Oral Piercings and Continued Education in Dentistry?

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At the rate knowledge about your body and your health develops, your dentist NEEDS to value continued education!

continued education in dentistry

Continued Education in Dentistry – Keeping up with the patients!

Imagine a person entering the medical profession say in the 70’s or 80’s and never attending classes, conferences and workshops to develop their techniques to match up with developing understanding, technology and science. Also, there are developments in products and behaviors of patients that require dentists to seek alternate practices. As an example, oral piercings (lip and tongue) have become a popular for of self expression. Could these impact your oral health? How? What should your dentist know? How does your dentist get that information and education?

Continued Education in Dentistry Concerning Oral Piercings

Can Oral Piercings impact your oral Health?

Yes. Impact is common at the time of piercing and as the pierce site heals. Dentists need to learn about the impacts of oral piercings in terms of immediate potential of infection to long term potential for changes in your mouth, lips, gums and teeth.

What should your dentist know?

  • Infections: caused by everyday bacteria entering your blood stream via the oral piercing site. These are including an not limited to Herpes Simplex Virus, Hepatitis B and C and  Endocarditis (an inflammation of the heart or its valves)
  • Transmission of diseases. Oral piercing is a potential risk factor for the transmission of herpes simplex virus and hepatitis B and C.
  • Nerve damage/prolonged bleeding. Numbness or loss of sensation at the site of the piercing or movement problems (for pierced tongues) can occur if nerves have been damaged.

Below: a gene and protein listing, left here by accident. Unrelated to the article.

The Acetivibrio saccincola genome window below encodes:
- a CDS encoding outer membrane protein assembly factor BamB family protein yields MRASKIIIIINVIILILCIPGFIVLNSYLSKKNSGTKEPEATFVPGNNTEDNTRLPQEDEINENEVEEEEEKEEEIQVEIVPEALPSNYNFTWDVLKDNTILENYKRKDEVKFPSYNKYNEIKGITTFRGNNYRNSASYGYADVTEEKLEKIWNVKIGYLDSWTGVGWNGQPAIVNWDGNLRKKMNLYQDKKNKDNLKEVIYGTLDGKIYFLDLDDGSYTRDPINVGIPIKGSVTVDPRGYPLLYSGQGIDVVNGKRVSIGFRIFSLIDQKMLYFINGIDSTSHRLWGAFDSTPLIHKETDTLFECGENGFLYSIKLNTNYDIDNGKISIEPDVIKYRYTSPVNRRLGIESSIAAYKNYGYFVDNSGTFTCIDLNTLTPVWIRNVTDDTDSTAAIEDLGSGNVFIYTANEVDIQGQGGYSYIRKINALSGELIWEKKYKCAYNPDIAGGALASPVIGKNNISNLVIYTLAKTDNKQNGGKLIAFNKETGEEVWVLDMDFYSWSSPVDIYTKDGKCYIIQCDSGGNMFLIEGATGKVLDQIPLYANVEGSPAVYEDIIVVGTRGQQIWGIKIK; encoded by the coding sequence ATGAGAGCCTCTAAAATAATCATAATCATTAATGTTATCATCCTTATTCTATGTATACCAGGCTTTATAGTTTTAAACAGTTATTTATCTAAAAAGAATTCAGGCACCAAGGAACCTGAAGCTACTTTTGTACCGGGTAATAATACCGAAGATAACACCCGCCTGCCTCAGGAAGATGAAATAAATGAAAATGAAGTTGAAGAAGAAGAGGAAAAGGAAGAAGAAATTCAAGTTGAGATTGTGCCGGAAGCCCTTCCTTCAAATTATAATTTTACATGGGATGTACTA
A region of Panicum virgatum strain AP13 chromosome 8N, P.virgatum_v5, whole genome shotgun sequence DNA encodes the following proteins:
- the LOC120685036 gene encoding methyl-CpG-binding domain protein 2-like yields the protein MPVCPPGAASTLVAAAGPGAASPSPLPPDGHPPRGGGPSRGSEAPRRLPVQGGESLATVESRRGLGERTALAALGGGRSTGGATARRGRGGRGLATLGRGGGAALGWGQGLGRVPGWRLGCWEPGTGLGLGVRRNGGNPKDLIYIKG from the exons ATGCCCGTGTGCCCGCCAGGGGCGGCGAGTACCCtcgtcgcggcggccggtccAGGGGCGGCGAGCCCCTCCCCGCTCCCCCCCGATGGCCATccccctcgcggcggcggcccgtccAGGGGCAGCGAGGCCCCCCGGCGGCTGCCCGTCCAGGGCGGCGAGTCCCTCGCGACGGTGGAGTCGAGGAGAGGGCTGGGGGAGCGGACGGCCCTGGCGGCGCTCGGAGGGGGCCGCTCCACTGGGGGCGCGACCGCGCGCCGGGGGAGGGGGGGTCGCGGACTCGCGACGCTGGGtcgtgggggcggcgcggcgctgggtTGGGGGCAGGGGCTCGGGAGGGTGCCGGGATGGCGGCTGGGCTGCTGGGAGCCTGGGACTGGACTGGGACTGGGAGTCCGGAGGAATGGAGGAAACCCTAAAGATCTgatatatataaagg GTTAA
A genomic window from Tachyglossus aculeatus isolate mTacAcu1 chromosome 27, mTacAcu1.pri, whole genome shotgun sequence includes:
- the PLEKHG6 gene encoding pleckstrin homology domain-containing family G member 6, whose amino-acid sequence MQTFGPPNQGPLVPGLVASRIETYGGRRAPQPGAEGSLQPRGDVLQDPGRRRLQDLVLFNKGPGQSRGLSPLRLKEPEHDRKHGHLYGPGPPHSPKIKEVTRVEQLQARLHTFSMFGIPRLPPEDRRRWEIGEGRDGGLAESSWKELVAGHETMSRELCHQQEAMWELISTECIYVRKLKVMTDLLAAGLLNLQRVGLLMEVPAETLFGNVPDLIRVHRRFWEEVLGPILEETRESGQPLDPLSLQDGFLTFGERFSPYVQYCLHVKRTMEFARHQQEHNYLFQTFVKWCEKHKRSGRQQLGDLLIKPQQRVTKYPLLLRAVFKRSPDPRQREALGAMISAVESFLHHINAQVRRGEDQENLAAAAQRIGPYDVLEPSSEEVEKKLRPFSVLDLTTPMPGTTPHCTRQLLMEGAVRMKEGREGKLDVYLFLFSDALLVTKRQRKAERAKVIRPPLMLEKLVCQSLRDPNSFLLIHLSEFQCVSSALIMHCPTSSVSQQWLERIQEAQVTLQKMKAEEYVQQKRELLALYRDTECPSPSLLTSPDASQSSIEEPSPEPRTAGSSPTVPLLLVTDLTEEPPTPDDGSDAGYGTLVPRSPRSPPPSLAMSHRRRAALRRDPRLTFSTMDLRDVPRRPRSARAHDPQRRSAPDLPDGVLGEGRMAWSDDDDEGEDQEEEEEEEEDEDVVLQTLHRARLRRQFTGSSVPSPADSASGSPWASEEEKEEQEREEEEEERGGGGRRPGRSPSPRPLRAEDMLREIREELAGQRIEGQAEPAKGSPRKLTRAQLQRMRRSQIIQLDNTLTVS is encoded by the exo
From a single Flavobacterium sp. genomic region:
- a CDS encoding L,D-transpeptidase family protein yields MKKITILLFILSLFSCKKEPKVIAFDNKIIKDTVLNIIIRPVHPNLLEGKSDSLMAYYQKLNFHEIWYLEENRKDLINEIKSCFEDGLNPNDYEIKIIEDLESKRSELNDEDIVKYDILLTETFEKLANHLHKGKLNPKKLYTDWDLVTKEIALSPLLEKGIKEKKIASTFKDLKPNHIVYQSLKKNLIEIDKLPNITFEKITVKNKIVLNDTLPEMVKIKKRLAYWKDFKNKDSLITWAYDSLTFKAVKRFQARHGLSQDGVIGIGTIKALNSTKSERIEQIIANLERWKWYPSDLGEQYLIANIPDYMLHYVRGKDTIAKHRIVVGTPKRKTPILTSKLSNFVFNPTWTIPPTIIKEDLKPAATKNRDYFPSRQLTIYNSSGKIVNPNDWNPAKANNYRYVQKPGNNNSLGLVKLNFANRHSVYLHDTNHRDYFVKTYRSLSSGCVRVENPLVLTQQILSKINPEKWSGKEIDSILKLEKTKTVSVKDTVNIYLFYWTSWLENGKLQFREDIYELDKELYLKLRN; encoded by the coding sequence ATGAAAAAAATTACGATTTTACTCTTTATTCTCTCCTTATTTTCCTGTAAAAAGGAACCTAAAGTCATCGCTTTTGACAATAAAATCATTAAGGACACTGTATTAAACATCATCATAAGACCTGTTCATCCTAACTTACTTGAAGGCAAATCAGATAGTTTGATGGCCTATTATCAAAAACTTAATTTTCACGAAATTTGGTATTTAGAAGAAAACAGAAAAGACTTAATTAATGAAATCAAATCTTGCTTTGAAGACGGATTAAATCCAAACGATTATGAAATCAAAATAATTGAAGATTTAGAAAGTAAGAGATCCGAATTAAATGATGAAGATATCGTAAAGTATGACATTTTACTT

• Gum disease. People with oral piercings — especially long-stem tongue jewelry (barbells) — have a greater risk of gum disease than those without oral piercings. The jewelry can cause damage to gums on the back side of your teeth due to constant contact.
  • Damage to teeth. Teeth that come into contact with mouth jewelry can chip or crack. 
  • Difficulties in daily oral functions. Difficulty chewing and swallowing food and speaking clearly primarily due to excessive stimulation of saliva production.
  • Allergic reaction to metal. A hypersensitivity reaction — called allergic contact dermatitis — to the metal in the jewelry can occur in susceptible people.

How does your dentist get that information and education?


The Dentistry Community sees needs in their industry by working with patients. Patients present everyday situations and problems. As behaviors and products evolve and change dentists face new challenges in maintaining solutions for dental health concerns. Dentists and other dental professionals create studies to examine problems and solutions that are practically and financially feasible for implementation. When solutions are discovered, tested and successful the community works to share new innovations with the community. The American Dental Association supports innovation with their stamp of approval. That means the innovation has the research and documentation required for widespread use.

The Best Dentists begin patient care with a comprehensive consultation to determine your best plan for care. Be sure all of your needs can be met. 

Information obtained from WebMD and Mouth Healthy

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